I don't believe in Christmas but I do believe in kindness. I believe the world has been influence by kindness at least as much as it has been influenced by "great thought." Perhaps more.

By kindness I don't mean charity. I mean simply putting one's own agenda aside in order to give to the other, to be available to the other person as that person asks at the moment. To give time, thought, consideration, and compassion. To be fully human. Humanity at its best.

If it takes the impending holiday to spur you to thinking about the potential of kindness in being a good listener, then I would say it has accomplished its purpose.
John V said…
Good advice, considering what we have to go through the next 10 days.:-)
But what is the point of being a good listener if the other person has nothing to say?

Therapy for them? Then I want $150 per hour. Seriously, I am not interested in being a therapist.

Just visualize one dog running up to another in the dog park. The dog wants to know if the other one is friendly. Then they race for the frisbee or get on opposite ends of the pull toy. They don't expect each other to have deep thoughts or meaningful conversation.

Where do we get such unrealistic assumptions about people?
XXXXX said…
Consider for a moment that you are the one with unrealistic assumptions. (Or expectations, better stated.)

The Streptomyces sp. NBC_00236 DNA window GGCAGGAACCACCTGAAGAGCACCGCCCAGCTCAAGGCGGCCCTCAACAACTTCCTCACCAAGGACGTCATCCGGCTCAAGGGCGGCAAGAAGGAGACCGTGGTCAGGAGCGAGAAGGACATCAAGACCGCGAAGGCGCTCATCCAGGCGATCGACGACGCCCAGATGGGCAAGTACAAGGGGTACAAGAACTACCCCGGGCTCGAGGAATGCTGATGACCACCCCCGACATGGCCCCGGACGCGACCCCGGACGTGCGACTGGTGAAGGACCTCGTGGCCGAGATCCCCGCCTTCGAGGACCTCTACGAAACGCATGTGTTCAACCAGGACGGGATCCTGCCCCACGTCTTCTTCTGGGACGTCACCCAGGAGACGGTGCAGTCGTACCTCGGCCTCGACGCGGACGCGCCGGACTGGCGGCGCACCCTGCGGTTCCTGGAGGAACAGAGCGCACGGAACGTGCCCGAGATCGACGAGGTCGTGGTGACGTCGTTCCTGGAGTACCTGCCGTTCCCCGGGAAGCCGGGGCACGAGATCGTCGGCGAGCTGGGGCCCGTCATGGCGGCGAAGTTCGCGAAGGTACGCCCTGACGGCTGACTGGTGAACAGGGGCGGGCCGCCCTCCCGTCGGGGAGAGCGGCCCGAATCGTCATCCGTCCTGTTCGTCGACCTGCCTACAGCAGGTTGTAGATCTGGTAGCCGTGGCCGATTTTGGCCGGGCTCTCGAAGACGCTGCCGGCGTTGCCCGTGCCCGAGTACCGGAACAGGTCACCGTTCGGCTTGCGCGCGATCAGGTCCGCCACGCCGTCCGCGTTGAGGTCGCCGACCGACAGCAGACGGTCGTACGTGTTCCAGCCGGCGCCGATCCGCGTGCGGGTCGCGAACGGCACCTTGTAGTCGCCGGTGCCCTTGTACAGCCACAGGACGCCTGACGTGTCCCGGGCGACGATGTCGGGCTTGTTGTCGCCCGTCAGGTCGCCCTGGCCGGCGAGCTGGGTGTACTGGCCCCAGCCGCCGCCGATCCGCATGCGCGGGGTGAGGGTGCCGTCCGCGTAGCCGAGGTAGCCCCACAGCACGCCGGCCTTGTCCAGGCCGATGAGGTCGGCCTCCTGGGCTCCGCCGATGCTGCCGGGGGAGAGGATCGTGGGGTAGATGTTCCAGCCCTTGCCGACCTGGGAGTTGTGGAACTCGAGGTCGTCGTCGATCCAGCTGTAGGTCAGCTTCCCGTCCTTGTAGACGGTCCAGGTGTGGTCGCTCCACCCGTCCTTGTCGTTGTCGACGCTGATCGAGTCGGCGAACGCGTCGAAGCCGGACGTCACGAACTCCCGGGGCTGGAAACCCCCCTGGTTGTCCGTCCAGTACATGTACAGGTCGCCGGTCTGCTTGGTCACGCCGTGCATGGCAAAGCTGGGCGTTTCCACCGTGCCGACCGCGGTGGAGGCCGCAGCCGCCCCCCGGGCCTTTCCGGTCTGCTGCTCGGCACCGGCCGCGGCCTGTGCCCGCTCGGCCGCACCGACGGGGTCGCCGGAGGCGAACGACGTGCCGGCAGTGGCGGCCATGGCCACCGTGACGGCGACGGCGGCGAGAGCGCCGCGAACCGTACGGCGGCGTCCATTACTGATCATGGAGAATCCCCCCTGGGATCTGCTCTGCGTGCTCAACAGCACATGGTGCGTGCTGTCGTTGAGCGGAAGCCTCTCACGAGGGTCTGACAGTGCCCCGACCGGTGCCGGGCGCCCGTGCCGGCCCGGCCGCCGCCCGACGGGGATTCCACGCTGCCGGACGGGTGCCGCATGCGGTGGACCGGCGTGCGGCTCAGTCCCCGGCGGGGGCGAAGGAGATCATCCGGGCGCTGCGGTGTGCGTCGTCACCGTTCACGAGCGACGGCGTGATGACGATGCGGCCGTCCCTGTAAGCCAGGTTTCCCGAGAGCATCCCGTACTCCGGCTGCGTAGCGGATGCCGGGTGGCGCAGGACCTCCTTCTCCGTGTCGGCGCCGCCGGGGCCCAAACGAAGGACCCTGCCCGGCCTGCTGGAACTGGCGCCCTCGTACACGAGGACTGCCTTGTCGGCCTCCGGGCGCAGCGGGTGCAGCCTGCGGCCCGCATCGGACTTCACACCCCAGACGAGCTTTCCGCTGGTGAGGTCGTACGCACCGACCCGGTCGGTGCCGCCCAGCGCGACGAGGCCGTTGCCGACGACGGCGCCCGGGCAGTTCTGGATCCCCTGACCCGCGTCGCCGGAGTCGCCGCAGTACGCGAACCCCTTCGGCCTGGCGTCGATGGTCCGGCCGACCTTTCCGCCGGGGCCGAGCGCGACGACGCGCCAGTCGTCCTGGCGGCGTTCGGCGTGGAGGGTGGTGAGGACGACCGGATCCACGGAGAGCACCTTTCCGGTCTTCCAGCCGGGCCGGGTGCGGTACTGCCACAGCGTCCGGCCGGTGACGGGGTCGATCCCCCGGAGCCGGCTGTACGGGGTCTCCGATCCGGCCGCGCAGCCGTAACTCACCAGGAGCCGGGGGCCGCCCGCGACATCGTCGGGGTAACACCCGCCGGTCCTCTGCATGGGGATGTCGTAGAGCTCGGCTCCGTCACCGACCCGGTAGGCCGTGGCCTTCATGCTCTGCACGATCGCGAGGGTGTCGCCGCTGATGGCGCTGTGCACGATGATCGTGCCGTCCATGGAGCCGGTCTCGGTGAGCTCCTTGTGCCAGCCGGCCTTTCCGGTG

George, indeed, in the past, I think I DIDexpect too much from people. For the most part I've outgrown this. I go to books for big thoughts, and settle for smiles and wagging-tails in face to face encounters.
XXXXX said…
I think I have shared this path. I think that the written word is far superior to spontaneous speech. I often write and rewrite, leaving it open for awhile and coming back and still often am not satisfied. How often have we thought back on spontaneous conversations and realized how we missed the boat, missed a golden opportunity, forever lost, as one cannot go back to that moment, to what was in each person's mind, to the rapport that was there at the time and to the opportunity that was there but was fleeting, as all opportunity is by its nature.